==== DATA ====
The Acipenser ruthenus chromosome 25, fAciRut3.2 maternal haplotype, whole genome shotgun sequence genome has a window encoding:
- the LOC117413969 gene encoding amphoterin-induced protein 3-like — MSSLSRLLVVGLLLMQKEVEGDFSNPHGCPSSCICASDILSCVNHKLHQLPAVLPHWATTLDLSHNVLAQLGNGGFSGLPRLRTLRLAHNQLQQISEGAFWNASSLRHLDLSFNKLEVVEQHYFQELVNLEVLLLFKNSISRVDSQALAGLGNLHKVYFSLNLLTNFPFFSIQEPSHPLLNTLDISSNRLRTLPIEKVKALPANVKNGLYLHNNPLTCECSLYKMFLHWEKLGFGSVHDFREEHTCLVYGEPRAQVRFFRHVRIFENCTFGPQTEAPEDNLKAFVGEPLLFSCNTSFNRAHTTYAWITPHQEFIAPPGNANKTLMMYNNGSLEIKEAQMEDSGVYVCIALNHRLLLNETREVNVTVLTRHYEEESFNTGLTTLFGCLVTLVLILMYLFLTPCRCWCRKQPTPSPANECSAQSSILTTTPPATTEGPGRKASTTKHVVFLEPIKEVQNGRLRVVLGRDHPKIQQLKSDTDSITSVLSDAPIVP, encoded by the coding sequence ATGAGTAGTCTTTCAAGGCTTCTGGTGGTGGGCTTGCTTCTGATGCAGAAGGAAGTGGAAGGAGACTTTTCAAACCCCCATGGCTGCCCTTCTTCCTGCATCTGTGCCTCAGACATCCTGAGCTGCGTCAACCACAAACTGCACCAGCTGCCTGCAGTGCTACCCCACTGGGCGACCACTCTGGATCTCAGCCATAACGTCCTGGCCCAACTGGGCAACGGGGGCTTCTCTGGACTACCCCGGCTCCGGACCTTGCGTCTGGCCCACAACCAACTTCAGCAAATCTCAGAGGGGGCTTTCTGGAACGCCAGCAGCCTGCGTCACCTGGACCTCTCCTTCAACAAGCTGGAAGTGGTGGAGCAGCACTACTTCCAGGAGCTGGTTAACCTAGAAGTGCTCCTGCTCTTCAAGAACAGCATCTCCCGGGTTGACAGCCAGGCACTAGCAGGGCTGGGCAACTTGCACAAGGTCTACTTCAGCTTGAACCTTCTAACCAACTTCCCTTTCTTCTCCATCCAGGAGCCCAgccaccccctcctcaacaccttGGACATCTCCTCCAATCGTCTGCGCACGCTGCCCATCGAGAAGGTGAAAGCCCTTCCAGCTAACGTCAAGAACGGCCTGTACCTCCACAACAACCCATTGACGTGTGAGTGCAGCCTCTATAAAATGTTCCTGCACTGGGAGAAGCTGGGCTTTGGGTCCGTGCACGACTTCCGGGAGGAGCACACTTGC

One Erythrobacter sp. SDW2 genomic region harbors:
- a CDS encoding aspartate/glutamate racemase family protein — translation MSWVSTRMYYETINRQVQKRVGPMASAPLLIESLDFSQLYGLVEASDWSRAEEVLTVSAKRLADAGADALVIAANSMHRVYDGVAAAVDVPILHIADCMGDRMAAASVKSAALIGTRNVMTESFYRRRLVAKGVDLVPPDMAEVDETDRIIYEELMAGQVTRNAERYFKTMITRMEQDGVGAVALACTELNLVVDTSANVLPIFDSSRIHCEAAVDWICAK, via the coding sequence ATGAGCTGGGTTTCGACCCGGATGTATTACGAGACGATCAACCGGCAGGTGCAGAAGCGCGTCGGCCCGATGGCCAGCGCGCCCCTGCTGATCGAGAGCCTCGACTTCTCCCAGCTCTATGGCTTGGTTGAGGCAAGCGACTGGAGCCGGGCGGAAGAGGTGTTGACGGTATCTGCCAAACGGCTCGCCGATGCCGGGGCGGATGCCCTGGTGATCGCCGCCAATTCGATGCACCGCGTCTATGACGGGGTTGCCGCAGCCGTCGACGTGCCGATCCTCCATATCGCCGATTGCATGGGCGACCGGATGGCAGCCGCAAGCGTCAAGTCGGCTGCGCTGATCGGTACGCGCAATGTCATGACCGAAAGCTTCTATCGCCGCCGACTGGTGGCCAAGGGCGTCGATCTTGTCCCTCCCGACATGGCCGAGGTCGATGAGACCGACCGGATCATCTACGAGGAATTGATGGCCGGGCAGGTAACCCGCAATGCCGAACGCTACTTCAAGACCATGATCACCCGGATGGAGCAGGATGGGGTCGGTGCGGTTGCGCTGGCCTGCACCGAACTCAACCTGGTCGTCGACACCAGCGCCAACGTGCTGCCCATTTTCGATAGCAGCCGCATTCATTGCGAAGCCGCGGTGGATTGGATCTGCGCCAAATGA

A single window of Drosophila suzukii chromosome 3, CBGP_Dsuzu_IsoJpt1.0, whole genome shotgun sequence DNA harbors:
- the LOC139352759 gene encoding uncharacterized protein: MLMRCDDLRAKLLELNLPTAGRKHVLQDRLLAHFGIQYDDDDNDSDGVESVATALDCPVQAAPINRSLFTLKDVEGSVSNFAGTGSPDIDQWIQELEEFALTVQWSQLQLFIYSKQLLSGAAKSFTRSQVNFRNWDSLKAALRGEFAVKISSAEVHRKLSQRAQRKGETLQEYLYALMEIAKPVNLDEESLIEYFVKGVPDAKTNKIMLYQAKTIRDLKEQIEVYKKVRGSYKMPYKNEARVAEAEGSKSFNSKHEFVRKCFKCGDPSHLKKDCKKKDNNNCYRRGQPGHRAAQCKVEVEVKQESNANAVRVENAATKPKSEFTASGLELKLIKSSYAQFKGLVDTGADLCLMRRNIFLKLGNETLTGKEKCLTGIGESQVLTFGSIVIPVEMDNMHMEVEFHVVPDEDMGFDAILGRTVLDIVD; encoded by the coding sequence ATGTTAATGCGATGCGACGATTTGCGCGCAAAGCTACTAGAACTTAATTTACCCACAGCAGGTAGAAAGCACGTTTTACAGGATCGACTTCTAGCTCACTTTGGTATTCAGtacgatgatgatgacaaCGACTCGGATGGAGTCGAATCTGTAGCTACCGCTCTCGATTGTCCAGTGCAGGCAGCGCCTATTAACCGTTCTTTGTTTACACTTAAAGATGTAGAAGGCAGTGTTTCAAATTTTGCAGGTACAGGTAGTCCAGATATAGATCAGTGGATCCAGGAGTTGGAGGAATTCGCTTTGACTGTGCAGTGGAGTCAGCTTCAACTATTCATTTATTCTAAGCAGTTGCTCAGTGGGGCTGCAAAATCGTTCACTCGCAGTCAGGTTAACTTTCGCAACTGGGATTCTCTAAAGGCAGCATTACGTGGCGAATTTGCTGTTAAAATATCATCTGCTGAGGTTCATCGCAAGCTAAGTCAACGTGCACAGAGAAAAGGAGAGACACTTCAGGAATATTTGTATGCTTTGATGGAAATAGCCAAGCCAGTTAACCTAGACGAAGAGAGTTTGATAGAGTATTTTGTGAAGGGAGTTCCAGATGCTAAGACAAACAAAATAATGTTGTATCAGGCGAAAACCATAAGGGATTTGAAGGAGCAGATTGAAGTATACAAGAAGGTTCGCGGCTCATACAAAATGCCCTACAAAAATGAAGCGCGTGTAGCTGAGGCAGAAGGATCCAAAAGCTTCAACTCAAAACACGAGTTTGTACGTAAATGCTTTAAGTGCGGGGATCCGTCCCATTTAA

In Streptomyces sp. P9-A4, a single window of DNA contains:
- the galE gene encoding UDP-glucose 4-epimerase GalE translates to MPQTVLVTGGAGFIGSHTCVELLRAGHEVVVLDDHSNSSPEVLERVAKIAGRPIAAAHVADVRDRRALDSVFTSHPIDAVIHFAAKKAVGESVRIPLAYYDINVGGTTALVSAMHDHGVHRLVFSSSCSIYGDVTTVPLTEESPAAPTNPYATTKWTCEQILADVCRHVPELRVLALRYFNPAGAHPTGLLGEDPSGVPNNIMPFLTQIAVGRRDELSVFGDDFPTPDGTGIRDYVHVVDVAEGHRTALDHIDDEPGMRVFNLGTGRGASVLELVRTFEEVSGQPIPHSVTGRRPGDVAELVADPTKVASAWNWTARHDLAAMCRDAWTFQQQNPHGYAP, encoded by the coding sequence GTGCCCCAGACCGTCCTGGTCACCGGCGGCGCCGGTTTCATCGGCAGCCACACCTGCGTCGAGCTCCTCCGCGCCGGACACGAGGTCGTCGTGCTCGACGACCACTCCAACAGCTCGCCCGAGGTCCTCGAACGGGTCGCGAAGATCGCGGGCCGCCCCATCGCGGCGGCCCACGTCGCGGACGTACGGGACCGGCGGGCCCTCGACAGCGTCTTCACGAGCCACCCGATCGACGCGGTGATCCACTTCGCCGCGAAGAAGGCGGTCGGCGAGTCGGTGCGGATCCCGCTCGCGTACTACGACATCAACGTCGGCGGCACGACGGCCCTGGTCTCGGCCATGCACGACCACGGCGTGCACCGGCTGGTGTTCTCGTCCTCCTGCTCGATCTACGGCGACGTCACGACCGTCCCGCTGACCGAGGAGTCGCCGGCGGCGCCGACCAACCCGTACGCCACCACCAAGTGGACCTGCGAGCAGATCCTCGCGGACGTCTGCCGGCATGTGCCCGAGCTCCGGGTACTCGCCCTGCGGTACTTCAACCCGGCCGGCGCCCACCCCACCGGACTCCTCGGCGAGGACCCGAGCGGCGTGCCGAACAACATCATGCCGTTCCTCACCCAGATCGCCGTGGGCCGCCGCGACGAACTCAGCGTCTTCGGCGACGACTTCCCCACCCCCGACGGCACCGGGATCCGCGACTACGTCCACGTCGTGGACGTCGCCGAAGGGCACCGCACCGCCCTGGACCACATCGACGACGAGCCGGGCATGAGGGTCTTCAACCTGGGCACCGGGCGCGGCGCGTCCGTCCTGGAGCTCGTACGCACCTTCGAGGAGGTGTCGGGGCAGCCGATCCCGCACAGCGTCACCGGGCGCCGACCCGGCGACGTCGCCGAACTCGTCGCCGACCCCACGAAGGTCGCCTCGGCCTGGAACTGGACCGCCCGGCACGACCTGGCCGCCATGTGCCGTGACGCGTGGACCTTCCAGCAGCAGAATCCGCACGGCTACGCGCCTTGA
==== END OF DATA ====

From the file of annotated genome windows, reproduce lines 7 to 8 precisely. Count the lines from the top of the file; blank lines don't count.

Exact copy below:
In Streptomyces sp. P9-A4, a single window of DNA contains:
- the galE gene encoding UDP-glucose 4-epimerase GalE translates to MPQTVLVTGGAGFIGSHTCVELLRAGHEVVVLDDHSNSSPEVLERVAKIAGRPIAAAHVADVRDRRALDSVFTSHPIDAVIHFAAKKAVGESVRIPLAYYDINVGGTTALVSAMHDHGVHRLVFSSSCSIYGDVTTVPLTEESPAAPTNPYATTKWTCEQILADVCRHVPELRVLALRYFNPAGAHPTGLLGEDPSGVPNNIMPFLTQIAVGRRDELSVFGDDFPTPDGTGIRDYVHVVDVAEGHRTALDHIDDEPGMRVFNLGTGRGASVLELVRTFEEVSGQPIPHSVTGRRPGDVAELVADPTKVASAWNWTARHDLAAMCRDAWTFQQQNPHGYAP, encoded by the coding sequence GTGCCCCAGACCGTCCTGGTCACCGGCGGCGCCGGTTTCATCGGCAGCCACACCTGCGTCGAGCTCCTCCGCGCCGGACACGAGGTCGTCGTGCTCGACGACCACTCCAACAGCTCGCCCGAGGTCCTCGAACGGGTCGCGAAGATCGCGGGCCGCCCCATCGCGGCGGCCCACGTCGCGGACGTACGGGACCGGCGGGCCCTCGACAGCGTCTTCACGAGCCACCCGATCGACGCGGTGATCCACTTCGCCGCGAAGAAGGCGGTCGGCGAGTCGGTGCGGATCCCGCTCGCGTACTACGACATCAACGTCGGCGGCACGACGGCCCTGGTCTCGGCCATGCACGACCACGGCGTGCACCGGCTGGTGTTCTCGTCCTCCTGCTCGATCTACGGCGACGTCACGACCGTCCCGCTGACCGAGGAGTCGCCGGCGGCGCCGACCAACCCGTACGCCACCACCAAGTGGACCTGCGAGCAGATCCTCGCGGACGTCTGCCGGCATGTGCCCGAGCTCCGGGTACTCGCCCTGCGGTACTTCAACCCGGCCGGCGCCCACCCCACCGGACTCCTCGGCGAGGACCCGAGCGGCGTGCCGAACAACATCATGCCGTTCCTCACCCAGATCGCCGTGGGCCGCCGCGACGAACTCAGCGTCTTCGGCGACGACTTCCCCACCCCCGACGGCACCGGGATCCGCGACTACGTCCACGTCGTGGACGTCGCCGAAGGGCACCGCACCGCCCTGGACCACATCGACGACGAGCCGGGCATGAGGGTCTTCAACCTGGGCACCGGGCGCGGCGCGTCCGTCCTGGAGCTCGTACGCACCTTCGAGGAGGTGTCGGGGCAGCCGATCCCGCACAGCGTCACCGGGCGCCGACCCGGCGACGTCGCCGAACTCGTCGCCGACCCCACGAAGGTCGCCTCGGCCTGGAACTGGACCGCCCGGCACGACCTGGCCGCCATGTGCCGTGACGCGTGGACCTTCCAGCAGCAGAATCCGCACGGCTACGCGCCTTGA